How to pair WaniKani with grammar + speaking lessons?

I’ve been learning Japanese for a while with a teacher. She’s very good at speaking practice and explaining concepts and we’re slowly working through Genki I & II (I’ve skipped around a bit). However, I find myself frequently forgetting grammar points and unfamiliar vocabulary. I’d love to find something similar to WaniKani that helps me overcome those issues.

I know lots of folks use Aniki, but honestly, I find it never sticks as a habit. Recently took a look at Bunpo, which seemed like a logical add-on to WaniKani. Has anyone had any personal experience with it?

My end goal is to hold a casual conversation and not sound like an idiot lol. I’ve been half-learning Japanese for years now, I’d like to finally progress to conversational!



As a beginner I don’t know if I can really help you. Best practice would be to speak with real Japanese people I think. But maybe this is something for you:
I found Speechling (App or website) and think it’s a good way to practice listening and speaking.
Main point is to record your own voice and compare it to the audio. You can do it by yourself or “ask a tutor”. They have an SRS System build in. If you get bored by just repeating and translating you can use the advanced features which are describing a picture or answer questions. It is free with a limited amount of audio you can upload or you can pay for an unlimited access.
It is no actual conversation but a good way to practice. As always, you have to find a slot in your learning schedule where you can implement the new material on a regular basis.

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This is something I struggle with too. When I first tried Bunpro I think it didn’t stick because I was overwhelmed, but now that I have a firmer grasp of some grammar (50% through Genki II) I’ll give it another look. But for both grammar and vocabulary, the best thing for me is to keep a journal where I practice grammar points that give me trouble. My tutor has me write a journal entry every week (including recording myself read it), and she’ll go over it with me. Maybe that would help for you?


I’m sure you can find a ton of people discussion Bunpo on these forums, the pros and cons and just how to fit the additional SRS into one’s daily study schedule. Try searching for and reading the various existing threads, as they’re a treasure trove of stuff about Bunpo in particular.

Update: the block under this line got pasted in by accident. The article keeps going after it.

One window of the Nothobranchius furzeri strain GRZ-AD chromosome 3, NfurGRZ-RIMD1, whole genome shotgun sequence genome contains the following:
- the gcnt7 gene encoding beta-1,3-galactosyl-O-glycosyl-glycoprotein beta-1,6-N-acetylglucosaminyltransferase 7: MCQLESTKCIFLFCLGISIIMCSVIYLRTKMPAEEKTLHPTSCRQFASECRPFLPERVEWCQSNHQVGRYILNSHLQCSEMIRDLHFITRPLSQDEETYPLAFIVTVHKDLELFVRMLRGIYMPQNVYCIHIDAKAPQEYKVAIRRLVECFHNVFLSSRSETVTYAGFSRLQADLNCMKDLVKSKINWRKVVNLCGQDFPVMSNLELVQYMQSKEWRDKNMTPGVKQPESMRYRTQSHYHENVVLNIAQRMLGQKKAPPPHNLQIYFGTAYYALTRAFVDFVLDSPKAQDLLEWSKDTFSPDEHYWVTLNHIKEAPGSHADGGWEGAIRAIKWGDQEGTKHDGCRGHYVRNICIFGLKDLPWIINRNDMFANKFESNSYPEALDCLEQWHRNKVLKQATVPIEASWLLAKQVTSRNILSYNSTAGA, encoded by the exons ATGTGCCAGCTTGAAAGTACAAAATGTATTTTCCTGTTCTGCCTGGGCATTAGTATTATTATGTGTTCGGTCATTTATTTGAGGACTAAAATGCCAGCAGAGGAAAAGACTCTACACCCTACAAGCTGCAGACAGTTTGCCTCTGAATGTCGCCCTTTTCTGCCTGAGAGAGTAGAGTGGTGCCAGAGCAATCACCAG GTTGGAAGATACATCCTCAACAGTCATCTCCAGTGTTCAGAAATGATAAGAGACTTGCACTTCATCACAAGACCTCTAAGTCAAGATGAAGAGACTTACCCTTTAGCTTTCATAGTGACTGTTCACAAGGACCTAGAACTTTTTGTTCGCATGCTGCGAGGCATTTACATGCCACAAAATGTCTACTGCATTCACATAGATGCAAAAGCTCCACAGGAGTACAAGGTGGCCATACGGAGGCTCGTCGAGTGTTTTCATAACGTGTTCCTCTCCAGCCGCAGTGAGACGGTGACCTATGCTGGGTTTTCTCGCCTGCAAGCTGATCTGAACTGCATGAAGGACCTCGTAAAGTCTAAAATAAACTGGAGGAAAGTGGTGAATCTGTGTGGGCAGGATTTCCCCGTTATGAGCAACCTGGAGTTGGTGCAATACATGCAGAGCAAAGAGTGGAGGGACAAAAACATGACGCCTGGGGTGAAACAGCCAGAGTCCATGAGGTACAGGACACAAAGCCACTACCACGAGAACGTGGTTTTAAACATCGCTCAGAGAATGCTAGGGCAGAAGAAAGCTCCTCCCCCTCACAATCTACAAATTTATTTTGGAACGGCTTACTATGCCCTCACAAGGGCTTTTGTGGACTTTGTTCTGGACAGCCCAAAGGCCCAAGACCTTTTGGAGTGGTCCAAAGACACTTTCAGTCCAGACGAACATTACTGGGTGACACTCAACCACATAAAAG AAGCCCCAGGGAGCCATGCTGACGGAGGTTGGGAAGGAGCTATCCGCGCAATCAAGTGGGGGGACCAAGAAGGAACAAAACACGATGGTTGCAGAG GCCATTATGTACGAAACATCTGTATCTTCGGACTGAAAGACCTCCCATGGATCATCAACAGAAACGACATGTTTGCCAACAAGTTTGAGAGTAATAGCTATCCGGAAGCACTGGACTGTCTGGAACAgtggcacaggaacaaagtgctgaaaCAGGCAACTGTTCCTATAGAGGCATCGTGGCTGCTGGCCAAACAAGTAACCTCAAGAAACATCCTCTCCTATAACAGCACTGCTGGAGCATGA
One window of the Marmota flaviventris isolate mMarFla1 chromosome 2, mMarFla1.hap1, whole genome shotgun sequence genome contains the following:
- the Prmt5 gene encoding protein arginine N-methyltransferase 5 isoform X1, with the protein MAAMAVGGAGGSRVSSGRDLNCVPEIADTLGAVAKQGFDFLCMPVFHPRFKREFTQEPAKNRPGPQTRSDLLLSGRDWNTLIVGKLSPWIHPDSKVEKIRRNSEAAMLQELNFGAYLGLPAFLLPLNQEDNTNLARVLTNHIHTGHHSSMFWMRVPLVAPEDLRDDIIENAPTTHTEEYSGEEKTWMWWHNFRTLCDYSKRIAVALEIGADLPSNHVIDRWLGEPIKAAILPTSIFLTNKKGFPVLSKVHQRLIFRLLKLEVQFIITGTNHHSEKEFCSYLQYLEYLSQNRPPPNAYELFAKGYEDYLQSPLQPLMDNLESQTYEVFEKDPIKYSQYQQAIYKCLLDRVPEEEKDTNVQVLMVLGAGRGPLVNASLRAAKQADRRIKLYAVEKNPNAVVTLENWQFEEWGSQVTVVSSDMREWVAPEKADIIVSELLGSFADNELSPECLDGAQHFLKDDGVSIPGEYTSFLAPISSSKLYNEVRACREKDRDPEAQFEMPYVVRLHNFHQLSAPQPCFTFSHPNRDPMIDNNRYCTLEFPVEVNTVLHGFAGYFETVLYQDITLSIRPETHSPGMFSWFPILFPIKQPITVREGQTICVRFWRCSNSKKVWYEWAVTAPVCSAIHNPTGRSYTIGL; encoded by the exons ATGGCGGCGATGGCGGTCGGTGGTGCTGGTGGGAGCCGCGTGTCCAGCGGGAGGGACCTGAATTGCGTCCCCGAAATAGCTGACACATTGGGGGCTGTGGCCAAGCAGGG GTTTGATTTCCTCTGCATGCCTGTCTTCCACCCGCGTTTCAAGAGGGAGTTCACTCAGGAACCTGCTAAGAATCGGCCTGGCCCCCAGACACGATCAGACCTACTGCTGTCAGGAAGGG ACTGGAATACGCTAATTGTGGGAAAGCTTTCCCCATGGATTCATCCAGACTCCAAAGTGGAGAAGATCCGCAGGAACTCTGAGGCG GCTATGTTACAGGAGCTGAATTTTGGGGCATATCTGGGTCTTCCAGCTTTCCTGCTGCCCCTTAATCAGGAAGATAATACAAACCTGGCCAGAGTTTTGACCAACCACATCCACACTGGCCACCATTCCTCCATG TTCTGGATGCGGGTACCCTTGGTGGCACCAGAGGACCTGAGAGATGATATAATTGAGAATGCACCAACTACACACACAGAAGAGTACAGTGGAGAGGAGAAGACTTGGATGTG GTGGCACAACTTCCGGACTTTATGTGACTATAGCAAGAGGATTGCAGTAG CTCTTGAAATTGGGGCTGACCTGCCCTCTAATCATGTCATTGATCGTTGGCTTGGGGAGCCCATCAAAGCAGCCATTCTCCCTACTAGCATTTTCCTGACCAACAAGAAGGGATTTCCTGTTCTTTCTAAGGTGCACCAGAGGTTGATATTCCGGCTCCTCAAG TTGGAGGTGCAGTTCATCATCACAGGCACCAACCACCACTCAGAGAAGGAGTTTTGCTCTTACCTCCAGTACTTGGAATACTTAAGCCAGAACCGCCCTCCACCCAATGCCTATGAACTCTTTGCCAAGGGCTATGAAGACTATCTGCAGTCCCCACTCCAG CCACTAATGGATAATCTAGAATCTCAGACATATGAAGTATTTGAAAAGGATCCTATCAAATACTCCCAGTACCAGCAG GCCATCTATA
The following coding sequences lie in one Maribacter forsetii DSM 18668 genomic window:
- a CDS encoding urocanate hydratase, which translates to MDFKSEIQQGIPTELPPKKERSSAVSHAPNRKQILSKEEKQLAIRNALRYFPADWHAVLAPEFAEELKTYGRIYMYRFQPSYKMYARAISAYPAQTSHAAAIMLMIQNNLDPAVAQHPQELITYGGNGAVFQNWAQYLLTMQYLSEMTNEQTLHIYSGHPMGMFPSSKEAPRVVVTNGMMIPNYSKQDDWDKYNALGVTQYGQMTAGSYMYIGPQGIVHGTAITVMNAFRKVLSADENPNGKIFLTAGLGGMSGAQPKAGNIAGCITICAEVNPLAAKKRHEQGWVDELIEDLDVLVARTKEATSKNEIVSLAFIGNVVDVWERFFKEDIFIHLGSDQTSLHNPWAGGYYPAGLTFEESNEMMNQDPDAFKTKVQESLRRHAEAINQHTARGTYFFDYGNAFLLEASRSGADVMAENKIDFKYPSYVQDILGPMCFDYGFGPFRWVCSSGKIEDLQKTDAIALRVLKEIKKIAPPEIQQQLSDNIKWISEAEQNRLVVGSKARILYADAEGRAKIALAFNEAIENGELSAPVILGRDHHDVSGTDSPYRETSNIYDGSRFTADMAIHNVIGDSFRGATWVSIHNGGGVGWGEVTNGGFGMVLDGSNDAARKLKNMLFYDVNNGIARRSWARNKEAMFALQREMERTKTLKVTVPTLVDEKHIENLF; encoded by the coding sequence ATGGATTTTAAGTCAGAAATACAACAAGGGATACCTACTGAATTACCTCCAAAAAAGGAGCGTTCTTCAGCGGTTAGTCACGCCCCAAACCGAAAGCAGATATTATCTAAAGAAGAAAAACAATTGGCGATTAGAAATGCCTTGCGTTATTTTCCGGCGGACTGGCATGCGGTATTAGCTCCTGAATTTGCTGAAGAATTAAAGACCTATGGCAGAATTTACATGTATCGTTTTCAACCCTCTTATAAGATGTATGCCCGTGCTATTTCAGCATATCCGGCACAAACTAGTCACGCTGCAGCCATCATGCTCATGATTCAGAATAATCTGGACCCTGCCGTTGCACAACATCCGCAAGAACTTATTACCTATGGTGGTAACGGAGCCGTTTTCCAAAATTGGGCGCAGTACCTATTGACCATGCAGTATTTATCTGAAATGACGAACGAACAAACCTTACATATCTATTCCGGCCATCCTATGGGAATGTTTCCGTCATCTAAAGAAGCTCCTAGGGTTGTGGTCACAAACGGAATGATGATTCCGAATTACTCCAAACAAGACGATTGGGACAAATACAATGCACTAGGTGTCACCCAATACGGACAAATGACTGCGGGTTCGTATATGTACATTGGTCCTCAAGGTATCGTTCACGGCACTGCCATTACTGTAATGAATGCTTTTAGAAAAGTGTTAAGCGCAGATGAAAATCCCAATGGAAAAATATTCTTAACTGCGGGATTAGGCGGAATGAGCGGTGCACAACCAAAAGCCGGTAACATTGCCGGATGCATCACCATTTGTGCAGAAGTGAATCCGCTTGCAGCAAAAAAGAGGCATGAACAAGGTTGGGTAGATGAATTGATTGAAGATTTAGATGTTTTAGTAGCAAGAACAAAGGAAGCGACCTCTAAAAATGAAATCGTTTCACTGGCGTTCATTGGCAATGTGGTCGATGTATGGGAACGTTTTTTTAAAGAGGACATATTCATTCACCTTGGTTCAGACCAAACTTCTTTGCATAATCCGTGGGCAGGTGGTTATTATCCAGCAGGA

My recommendations:

  1. Wanikani for Kanji
  2. Bunpro for grammar
  3. for vocabulary

Yeah I hear you, I just tried out their trial and was instantly confused with how the whole thing works!

Keeping a study journal sounds like an excellent idea! Thanks, I’ll give that a go :smiley:

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Yeah there’s lots of advice but its kinda like drinking from a firehose you know :sweat: easy to get yourself lost for hours trying to find the “optimal” way lol. Nevertheless, I’ll take a closer look as you’ve advised and see what I can find :slight_smile:


Habits are hard to create, but the key to any habit is consistency. While 3 parts of language learning practice can be daunting, starting out you should only learn a little at a time and get your brain to want more, so you do a little more.


Recently took a look at Bunpo, which seemed like a logical ついかぶつ to WaniKani. Has anyone had any personal experience with it?

I’m no pro by any stretch (so take my advice for what it’s worth, haha!), but I recently started pairing WaniKani with Bunpro and am finding it SO helpful for introducing and retaining grammar points. I’m working through the complete beginner’s deck slow but steady, so have (so far) found it a manageable addition to my daily WK.



I use Bunpro too for grammar. I find it very useful and easy to use with their mobile app. It uses the same SRS system as Wanikani.

In addition, I have a Rocket Languages Japanese courses, it has quite nice conversation exercises, and also helps with vocab and grammar.


My grammar is all coming from a textbook series. I have them on me at all times. They have accompanying private YouTube videos for each grammar point and .MP3 files for each exercise. I find it so much more thorough (and sensible) than trying to SRS grammar flashcards into my brain.

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I know you already tried Anki, so go ahead and skip over this if you think it’s not for you, but I’m going to explain why Anki works for me if you want to give it another go.

For me, the core benefit is that you can put your own sentences in there.

I modify the Genki’s (or WaniKani’s) example sentences to be sentences that I would actually use. For example, if the grammar point is comparisons, the example sentence might be いぬよりねこのほうがかわいいです。I like cats and dogs equally, so I would never actually say that sentence. Instead, I would put さかなよりねこのほうがかわいいです into Anki.
Then, when I have a conversation lesson with my iTalki teacher, and we’re talking about pets, I have this sentence in my memory bank. And then once I’m comfortable using that particular sentence in conversation, it gets easier to substitute different words with the same grammar/structure.

If you you just hate Anki and can’t manage to do it consistently, then this isn’t for you. But doing English → Japanese SENTENCE quick translations helps you review grammar and vocabulary at the same time, and it has been the only thing that worked for me as far as moving from understanding Japanese → speaking Japanese.


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